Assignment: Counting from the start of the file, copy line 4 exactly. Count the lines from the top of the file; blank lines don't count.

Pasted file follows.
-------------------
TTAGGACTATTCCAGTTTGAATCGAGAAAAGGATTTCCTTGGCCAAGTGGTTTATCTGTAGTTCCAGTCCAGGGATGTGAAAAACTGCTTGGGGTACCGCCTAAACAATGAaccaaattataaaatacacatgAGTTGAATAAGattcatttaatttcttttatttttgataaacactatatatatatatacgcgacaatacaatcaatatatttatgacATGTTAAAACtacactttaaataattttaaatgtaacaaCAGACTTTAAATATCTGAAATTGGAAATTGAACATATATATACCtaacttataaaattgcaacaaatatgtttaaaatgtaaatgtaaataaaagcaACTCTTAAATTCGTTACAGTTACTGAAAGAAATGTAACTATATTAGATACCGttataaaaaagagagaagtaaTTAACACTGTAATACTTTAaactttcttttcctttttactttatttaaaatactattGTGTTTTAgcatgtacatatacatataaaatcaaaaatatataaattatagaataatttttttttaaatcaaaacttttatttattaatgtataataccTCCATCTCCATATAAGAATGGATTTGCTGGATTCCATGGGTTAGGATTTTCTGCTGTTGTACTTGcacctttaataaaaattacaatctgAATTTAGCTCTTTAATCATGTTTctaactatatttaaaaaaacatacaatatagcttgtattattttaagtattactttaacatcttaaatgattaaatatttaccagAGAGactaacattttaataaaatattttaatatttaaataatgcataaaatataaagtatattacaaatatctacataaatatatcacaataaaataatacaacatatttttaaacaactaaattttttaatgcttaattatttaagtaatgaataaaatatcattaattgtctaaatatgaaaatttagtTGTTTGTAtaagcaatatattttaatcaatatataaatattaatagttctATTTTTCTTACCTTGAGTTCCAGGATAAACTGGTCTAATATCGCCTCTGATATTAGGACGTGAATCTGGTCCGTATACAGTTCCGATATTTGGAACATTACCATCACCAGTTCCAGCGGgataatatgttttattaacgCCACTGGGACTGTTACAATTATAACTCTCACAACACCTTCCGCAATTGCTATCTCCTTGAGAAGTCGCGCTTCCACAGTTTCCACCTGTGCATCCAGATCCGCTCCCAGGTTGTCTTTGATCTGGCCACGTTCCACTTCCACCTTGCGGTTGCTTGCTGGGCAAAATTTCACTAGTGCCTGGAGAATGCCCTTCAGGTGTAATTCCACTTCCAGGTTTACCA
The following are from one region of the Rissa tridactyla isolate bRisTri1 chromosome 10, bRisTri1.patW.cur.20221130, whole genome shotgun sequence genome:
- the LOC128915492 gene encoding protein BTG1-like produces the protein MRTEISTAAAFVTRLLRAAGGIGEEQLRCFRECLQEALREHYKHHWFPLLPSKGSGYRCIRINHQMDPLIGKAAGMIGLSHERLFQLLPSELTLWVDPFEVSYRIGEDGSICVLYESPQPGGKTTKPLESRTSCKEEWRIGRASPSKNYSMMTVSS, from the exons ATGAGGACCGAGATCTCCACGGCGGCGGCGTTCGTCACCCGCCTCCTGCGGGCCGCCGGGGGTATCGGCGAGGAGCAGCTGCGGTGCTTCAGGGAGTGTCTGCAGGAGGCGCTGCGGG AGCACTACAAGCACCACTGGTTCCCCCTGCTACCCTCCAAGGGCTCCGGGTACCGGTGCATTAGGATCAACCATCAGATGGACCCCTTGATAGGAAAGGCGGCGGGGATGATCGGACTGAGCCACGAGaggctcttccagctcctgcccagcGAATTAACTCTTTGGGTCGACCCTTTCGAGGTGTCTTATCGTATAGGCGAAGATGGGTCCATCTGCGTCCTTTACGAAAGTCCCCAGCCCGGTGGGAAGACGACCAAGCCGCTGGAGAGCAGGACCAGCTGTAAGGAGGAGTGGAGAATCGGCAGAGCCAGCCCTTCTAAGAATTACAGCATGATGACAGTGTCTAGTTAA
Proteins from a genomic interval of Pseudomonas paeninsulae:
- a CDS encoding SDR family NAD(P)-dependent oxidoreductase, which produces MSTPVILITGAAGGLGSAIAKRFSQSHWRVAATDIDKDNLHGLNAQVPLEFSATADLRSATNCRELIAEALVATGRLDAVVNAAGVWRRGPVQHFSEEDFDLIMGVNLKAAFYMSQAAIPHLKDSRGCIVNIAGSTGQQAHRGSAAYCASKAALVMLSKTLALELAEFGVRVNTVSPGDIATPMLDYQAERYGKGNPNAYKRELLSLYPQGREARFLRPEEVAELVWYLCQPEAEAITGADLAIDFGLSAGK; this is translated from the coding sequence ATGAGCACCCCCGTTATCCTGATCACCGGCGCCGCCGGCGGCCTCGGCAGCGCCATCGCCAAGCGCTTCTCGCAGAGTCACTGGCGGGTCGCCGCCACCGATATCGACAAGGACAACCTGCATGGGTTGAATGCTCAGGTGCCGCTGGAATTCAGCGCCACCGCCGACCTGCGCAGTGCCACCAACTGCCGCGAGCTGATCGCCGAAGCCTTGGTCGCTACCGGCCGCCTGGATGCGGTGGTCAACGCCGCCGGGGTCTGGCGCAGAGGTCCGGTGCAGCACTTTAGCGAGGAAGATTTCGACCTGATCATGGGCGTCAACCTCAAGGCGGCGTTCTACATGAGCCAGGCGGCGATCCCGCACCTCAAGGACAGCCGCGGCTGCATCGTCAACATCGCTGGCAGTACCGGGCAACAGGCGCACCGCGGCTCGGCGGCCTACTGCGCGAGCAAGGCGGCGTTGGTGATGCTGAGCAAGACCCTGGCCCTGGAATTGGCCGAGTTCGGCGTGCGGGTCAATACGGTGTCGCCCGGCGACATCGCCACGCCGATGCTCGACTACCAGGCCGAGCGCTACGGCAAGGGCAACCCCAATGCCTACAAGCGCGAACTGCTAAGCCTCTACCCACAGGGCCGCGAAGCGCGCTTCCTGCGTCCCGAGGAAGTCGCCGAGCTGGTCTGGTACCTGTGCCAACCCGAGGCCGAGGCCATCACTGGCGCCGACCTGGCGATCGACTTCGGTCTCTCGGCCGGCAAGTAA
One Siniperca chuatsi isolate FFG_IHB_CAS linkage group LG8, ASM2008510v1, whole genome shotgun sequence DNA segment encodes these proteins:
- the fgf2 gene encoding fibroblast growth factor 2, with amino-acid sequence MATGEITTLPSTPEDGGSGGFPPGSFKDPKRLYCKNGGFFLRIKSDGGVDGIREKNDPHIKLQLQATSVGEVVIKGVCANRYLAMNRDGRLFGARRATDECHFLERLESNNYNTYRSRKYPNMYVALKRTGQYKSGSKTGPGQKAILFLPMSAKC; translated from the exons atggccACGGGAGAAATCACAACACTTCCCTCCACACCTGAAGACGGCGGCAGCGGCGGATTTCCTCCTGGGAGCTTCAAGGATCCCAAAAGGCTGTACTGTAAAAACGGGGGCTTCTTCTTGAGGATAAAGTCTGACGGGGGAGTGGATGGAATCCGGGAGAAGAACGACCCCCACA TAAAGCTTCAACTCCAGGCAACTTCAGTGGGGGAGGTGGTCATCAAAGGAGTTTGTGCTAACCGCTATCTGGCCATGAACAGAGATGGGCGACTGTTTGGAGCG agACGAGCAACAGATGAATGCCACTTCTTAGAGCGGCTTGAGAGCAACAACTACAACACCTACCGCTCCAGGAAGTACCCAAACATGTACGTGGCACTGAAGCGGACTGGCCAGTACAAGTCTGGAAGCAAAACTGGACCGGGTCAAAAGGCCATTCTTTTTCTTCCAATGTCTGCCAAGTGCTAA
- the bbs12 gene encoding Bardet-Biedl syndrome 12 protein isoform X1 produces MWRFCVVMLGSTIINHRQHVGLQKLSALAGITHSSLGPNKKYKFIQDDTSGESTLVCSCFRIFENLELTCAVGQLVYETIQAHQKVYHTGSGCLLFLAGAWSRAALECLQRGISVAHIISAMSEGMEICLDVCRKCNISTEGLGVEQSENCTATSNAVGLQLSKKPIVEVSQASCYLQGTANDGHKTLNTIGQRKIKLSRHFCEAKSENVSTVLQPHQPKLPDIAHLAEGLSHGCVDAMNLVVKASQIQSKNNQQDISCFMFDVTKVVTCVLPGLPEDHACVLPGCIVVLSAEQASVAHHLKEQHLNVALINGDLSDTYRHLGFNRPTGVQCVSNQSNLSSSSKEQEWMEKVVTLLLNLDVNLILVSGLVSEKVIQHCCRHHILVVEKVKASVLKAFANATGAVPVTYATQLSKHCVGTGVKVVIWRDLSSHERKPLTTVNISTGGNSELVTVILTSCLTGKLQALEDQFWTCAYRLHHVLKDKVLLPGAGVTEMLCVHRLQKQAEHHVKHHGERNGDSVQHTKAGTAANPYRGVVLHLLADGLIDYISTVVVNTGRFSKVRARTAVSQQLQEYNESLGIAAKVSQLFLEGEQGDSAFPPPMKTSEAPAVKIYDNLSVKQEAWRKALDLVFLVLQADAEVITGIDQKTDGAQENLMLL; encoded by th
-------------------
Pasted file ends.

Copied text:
Proteins from a genomic interval of Pseudomonas paeninsulae: